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Two corporate battles investors would be wise to bet on

In a market where just about every stock looks fully priced, Elliott Management Corp. says it's spotted several cases where a management shake-up could unlock big gains for shareholders.

Given Elliott's track record, investors who don't mind risk – or conflict – may want to bet on the chance that the big New York-based hedge fund is right.

Elliott's newest target is BHP Billiton Ltd., the world's largest miner, which received a letter on Monday outlining the fund's aggressive makeover proposal.

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Yet another high-profile target is Arconic Inc., the New York-based maker of car and airplane parts that was carved out of aluminum giant Alcoa late last year.

Elliott wants to oust Arconic's chief executive and install its own candidate with a mandate to radically improve the company's profitability.

Elliott has never shied away from a fight.

Founded in 1977 by financier Paul Singer, it has generated a steady stream of double-digit returns, and turned Mr. Singer into a billionaire, by making bold bets on risky and often contentious assets.

For instance, it engaged in a 15-year court brawl with the government of Argentina over hundreds of millions of dollars in government bonds that the South American country had stopped paying interest on. That case was settled last year, with Elliott reaping a $2.6-billion (U.S.) windfall, according to Forbes.

At the moment, the activist hedge fund, which has $31-billion under management, is locked in battles with several companies, including Marathon Petroleum Corp., NRG Energy Inc. and Samsung Electronics Co., as well as BHP and Arconic.

An investor could do worse than investing in a basket of these stocks. To my mind, though, the two most attractive propositions are BHP and Arconic.

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Both are big, dividend-paying companies with established businesses trading at reasonable valuations. If Elliott is wrong about their potential, the downside appears limited. In contrast, the upside could be lucrative.

Helpfully, Elliott posts its investment thesis for each company online. At newarconic.com, it argues that Klaus Kleinfeld, chief executive at Arconic, and four directors should be shown the door.

The hedge fund says new management could help Arconic achieve similar margins to its major rival, Precision Castparts. Combine that with some cost cutting and Elliott says Arconic is worth $32 to $46 a share, compared with its current price under $27.

At valueunlockplanforbhp.com, Elliott unveils a similarly muscular argument for a three-pronged overhaul of the miner.

It begins by calling on BHP to end its dual-listed company structure – a complicated tangle that involves both British and Australian legal entities. Elliott would like BHP to unify itself into a single corporation, based in Australia. Among other advantages, the move could help BHP cut taxes.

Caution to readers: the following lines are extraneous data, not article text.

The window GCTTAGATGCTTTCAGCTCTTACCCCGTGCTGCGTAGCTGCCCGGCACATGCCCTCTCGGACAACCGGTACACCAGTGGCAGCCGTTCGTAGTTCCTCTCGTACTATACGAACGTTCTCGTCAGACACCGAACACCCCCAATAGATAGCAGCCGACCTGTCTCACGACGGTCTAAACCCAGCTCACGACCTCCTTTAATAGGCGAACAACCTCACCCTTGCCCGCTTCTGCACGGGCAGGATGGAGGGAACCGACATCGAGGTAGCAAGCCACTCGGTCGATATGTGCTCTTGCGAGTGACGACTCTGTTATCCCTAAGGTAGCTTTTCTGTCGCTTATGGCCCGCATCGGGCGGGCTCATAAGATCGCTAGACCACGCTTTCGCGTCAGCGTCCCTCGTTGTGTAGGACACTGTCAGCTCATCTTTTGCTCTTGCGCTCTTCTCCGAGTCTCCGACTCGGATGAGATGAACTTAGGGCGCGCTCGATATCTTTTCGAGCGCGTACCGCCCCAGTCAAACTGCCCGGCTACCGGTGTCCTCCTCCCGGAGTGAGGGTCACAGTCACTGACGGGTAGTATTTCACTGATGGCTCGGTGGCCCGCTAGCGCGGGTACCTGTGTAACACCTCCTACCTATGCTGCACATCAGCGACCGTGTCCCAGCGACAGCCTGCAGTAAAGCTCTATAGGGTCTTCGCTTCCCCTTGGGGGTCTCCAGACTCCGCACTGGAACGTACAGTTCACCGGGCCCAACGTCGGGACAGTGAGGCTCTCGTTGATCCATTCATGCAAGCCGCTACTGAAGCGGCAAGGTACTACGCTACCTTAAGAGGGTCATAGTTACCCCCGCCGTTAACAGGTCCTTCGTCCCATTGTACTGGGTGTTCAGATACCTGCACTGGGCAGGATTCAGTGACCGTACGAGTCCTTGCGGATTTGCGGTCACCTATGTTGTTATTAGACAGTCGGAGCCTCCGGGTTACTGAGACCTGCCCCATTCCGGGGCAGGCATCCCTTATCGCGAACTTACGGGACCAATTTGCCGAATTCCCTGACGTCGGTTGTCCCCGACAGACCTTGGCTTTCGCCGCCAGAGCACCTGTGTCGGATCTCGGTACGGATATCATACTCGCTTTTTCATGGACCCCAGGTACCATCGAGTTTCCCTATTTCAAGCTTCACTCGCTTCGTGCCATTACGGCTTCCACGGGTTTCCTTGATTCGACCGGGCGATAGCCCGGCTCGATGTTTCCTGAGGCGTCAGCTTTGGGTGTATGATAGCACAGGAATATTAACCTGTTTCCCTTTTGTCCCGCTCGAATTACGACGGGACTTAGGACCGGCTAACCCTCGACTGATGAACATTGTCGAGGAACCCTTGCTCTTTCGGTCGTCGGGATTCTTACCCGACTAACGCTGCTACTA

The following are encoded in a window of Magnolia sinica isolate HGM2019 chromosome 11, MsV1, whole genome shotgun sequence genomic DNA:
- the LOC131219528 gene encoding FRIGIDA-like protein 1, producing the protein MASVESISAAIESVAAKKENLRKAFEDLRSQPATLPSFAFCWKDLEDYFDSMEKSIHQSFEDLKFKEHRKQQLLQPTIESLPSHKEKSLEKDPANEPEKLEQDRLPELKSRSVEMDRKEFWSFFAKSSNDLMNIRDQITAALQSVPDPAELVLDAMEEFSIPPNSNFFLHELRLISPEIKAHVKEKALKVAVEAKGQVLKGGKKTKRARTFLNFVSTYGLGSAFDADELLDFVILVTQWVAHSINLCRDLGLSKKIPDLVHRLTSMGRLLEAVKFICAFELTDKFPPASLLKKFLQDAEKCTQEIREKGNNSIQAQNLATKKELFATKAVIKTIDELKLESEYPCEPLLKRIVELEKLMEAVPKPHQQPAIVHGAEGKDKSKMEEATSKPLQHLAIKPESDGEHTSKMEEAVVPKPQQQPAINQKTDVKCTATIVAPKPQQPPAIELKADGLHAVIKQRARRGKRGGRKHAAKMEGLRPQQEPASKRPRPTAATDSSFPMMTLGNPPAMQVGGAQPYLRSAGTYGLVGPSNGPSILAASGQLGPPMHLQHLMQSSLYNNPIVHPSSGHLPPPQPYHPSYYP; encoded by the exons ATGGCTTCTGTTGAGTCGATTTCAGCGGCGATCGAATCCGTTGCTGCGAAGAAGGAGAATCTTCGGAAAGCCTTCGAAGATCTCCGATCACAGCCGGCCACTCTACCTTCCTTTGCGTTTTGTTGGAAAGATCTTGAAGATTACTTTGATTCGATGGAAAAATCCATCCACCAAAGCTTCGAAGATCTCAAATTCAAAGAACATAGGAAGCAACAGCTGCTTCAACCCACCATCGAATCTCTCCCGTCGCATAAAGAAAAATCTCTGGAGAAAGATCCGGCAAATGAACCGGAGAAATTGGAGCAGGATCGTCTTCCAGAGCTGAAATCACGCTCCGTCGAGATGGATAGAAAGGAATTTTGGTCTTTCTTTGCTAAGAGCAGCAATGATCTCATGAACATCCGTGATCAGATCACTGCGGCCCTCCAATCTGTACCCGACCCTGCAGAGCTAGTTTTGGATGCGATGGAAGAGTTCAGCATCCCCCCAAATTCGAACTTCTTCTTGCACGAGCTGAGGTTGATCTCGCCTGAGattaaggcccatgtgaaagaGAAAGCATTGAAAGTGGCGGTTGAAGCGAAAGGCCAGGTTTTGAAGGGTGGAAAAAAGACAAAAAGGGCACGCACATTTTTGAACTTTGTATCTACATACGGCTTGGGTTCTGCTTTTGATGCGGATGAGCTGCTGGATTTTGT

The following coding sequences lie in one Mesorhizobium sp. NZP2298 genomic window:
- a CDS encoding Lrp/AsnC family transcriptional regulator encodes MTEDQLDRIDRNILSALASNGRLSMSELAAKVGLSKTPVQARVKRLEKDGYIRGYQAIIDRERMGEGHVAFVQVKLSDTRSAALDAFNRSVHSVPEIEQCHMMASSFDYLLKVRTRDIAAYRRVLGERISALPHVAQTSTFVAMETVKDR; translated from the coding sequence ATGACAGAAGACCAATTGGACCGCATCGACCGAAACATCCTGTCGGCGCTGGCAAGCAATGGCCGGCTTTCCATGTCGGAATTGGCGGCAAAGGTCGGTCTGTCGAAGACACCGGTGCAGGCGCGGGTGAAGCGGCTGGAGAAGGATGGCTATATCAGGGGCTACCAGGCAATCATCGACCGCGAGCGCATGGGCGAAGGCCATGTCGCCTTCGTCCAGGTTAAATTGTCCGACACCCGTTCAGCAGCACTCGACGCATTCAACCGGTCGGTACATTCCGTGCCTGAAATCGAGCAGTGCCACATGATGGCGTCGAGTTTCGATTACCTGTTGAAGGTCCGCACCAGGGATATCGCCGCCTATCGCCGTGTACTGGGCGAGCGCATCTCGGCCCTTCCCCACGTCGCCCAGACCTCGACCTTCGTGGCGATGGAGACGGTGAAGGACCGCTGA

Elliott also argues that BHP should hive off its U.S. petroleum assets and list them separately, a move that Elliott believes would result in a higher valuation for the business. Finally, Elliott calls for a policy of enhancing shareholder returns through share-buyback plans.

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These moves, taken together, could provide current BHP shareholders with an increase in value of roughly 50 per cent, Elliott figures.

Are its estimates reasonable? That is difficult to tell without a lot of research. It's possible that Elliott has done its math wrong. It's also possible that it won't be able to summon enough support from other shareholders to win approval for its proposals.

Still, Elliott has an impressive record. Given how much of its own money it has riding on the outcomes of these corporate battles, it seems sure of its reasoning.

In a letter last month, it calculated that it has $1.6-billion invested in Arconic and controls slightly more than 13 per cent of the company. On Monday, it estimated that it also controls 4.1 per cent of BHP Billiton PLC, a company with a market capitalization of nearly £78-billion ($128-billion Canadian).

Other investors may want to pay attention. In a market where opportunities are scarce, going to war with Elliott could be a rewarding proposition.

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About the Author

Ian McGugan is a reporter with The Globe and Mail's Report on Business and has been writing about investing, economics and business for more than 20 years. He joined the Globe and Mail in 2010. He has been executive editor of Canadian Business magazine and founding editor of MoneySense magazine. More

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